All it took was five minutes. The tensed arms, red rum face and bloodshot eyes. Cristiano Ronaldo had arrived, and he wanted it.
Specifically, a pass from Diogo Jota. The winger had broken the Hungarian backline, miscontrolled but recalibrated his bearings to take the match’s first shot on target. Peter Gulacsi had to spring to keep it out. But Cristiano was there, free and desperate. He’s always there.
And seemingly always here. A fifth appearance in the European Championships, a ninth major tournament, he is now clear as the leading men’s goalscorer at this tournament with 11, not to mention three goals behind Iran’s Ali Daei (109) as the all-time men’s international top scorer.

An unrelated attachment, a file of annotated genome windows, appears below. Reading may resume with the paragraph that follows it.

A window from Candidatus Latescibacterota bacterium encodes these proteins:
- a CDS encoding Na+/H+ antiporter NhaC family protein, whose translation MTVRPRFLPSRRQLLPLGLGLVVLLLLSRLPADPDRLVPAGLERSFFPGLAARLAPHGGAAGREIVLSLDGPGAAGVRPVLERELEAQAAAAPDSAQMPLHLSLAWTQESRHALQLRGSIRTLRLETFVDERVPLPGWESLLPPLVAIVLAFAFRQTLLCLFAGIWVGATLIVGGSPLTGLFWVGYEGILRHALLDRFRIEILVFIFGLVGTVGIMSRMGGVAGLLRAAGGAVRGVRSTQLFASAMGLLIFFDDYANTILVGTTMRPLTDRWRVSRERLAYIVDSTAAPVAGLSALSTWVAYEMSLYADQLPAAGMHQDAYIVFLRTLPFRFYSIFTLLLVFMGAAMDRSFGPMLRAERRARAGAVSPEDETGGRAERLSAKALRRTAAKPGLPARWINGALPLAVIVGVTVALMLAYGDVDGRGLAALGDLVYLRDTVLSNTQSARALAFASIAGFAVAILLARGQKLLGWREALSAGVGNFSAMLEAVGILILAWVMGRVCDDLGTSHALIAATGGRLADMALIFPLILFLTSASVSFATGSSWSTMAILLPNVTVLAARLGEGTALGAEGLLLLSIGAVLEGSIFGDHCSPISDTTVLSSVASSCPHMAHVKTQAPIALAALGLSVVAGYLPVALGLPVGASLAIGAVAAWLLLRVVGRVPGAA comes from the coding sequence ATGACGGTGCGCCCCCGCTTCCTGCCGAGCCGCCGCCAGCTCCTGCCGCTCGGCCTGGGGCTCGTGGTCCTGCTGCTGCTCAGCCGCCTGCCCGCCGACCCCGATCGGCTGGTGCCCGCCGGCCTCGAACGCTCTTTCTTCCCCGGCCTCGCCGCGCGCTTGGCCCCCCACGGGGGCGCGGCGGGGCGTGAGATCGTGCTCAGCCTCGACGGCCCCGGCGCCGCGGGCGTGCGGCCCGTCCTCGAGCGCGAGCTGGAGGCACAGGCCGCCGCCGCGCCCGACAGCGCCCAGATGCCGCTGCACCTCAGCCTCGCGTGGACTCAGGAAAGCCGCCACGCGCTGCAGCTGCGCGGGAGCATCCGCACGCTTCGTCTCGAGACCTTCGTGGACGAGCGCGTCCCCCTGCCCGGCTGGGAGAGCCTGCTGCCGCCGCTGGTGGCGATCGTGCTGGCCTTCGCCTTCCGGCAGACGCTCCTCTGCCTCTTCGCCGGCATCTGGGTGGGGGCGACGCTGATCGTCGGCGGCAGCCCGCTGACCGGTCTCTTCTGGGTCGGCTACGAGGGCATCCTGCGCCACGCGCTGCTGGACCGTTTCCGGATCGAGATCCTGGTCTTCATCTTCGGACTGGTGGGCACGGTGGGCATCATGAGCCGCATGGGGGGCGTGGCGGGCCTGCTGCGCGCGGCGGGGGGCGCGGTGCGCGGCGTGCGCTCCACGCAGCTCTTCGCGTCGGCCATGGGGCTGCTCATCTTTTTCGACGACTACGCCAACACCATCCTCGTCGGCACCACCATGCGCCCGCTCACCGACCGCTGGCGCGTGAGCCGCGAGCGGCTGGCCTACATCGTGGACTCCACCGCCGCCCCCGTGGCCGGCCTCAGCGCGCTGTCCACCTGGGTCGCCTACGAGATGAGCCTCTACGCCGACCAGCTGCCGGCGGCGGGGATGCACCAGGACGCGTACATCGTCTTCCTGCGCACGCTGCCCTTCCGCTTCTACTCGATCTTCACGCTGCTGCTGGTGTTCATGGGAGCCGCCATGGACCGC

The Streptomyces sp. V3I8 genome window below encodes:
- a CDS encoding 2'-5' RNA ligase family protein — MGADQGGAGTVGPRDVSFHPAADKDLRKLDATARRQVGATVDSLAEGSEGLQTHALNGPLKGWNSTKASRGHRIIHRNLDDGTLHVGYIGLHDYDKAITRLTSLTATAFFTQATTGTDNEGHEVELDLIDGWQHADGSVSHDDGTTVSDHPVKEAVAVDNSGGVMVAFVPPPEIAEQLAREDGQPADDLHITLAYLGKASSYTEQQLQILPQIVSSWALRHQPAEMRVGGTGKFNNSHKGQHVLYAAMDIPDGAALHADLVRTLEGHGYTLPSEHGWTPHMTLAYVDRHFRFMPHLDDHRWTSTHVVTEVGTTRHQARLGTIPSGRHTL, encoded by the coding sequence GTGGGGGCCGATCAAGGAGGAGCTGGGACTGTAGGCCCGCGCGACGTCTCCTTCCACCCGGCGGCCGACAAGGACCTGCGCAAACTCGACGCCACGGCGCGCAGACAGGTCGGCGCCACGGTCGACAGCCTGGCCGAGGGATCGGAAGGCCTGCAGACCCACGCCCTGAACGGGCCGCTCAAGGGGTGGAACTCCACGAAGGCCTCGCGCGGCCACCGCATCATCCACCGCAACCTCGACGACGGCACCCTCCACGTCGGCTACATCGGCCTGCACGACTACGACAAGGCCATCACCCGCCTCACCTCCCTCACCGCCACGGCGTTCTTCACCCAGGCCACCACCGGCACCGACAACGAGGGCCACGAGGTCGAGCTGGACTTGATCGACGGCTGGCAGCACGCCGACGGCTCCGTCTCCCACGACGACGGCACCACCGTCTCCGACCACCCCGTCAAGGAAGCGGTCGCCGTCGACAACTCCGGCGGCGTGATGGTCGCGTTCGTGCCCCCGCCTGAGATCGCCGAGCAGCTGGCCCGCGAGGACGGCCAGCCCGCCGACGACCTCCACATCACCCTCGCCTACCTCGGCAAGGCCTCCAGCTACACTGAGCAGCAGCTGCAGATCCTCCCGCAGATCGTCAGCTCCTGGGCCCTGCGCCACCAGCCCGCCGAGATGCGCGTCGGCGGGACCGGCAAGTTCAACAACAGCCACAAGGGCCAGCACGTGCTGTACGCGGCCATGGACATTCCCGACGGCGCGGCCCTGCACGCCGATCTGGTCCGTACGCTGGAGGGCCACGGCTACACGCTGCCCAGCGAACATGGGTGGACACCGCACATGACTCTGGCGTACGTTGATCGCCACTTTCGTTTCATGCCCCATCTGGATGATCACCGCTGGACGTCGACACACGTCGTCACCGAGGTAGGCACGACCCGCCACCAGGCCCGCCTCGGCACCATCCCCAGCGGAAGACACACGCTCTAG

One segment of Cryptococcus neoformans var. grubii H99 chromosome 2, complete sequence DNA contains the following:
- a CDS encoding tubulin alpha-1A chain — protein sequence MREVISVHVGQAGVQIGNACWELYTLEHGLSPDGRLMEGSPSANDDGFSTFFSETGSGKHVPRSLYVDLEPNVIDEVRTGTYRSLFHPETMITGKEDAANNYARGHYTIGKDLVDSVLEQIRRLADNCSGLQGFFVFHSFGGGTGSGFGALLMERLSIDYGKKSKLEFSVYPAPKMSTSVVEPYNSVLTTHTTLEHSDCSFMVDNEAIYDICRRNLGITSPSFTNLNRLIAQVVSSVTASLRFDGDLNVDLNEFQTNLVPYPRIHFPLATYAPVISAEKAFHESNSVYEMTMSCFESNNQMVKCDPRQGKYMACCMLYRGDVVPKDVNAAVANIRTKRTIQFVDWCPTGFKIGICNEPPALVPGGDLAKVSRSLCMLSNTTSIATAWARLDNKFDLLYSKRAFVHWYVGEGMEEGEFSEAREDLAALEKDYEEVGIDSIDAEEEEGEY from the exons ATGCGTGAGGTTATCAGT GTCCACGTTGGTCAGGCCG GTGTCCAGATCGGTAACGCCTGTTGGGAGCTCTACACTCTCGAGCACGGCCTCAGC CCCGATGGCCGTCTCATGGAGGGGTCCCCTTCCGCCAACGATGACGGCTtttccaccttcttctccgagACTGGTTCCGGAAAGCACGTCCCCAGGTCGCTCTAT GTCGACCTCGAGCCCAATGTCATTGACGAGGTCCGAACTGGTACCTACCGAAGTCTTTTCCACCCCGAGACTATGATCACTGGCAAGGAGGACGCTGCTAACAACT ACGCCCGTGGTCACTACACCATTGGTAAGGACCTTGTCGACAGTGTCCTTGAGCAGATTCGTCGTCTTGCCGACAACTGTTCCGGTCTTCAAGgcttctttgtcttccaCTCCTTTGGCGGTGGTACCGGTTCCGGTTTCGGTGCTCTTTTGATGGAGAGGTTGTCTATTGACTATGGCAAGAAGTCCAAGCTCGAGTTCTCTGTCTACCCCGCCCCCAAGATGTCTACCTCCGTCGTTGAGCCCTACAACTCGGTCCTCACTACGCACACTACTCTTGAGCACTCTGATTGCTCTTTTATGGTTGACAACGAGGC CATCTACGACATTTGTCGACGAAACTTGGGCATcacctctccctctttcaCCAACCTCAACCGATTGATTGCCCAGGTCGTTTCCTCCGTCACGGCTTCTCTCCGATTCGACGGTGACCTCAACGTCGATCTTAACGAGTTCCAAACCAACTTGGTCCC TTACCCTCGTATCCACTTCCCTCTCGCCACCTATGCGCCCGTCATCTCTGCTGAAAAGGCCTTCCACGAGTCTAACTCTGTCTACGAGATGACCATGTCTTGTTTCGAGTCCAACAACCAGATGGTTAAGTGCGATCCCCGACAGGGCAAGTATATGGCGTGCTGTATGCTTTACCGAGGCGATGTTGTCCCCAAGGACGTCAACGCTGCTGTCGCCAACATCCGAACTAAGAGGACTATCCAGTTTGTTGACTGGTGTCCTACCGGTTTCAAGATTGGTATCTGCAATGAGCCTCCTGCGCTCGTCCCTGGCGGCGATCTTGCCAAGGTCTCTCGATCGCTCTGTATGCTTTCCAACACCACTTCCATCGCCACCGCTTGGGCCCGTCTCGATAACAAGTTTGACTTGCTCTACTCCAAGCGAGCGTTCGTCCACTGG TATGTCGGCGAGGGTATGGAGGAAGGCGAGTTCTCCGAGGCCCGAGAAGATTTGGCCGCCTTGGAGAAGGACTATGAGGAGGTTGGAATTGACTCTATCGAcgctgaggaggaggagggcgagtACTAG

He’ll tick off double figures with the Qatar World Cup next year, and though he will be 39 when the next Euros come around, committing any prospective endpoint of this phenomenon to paper feels a bit like reciting Candyman into a mirror.
It certainly did not feel like that precarious before the tournament got underway. The evolution of this Portugal side in the last five years has been like seeing the collection of the Infinity stones. Of the six that started the 2016 final against France and Tuesday’s opener in Budapest, five were the designated roadblocks.
The change had come at the front end: Bruno Fernandes, Bernardo Silva, and Diogo Jota giving this XI an attacking gravitas that spilt over to the bench where recent La Liga winner and now-big-thing Joao Felix bided his time.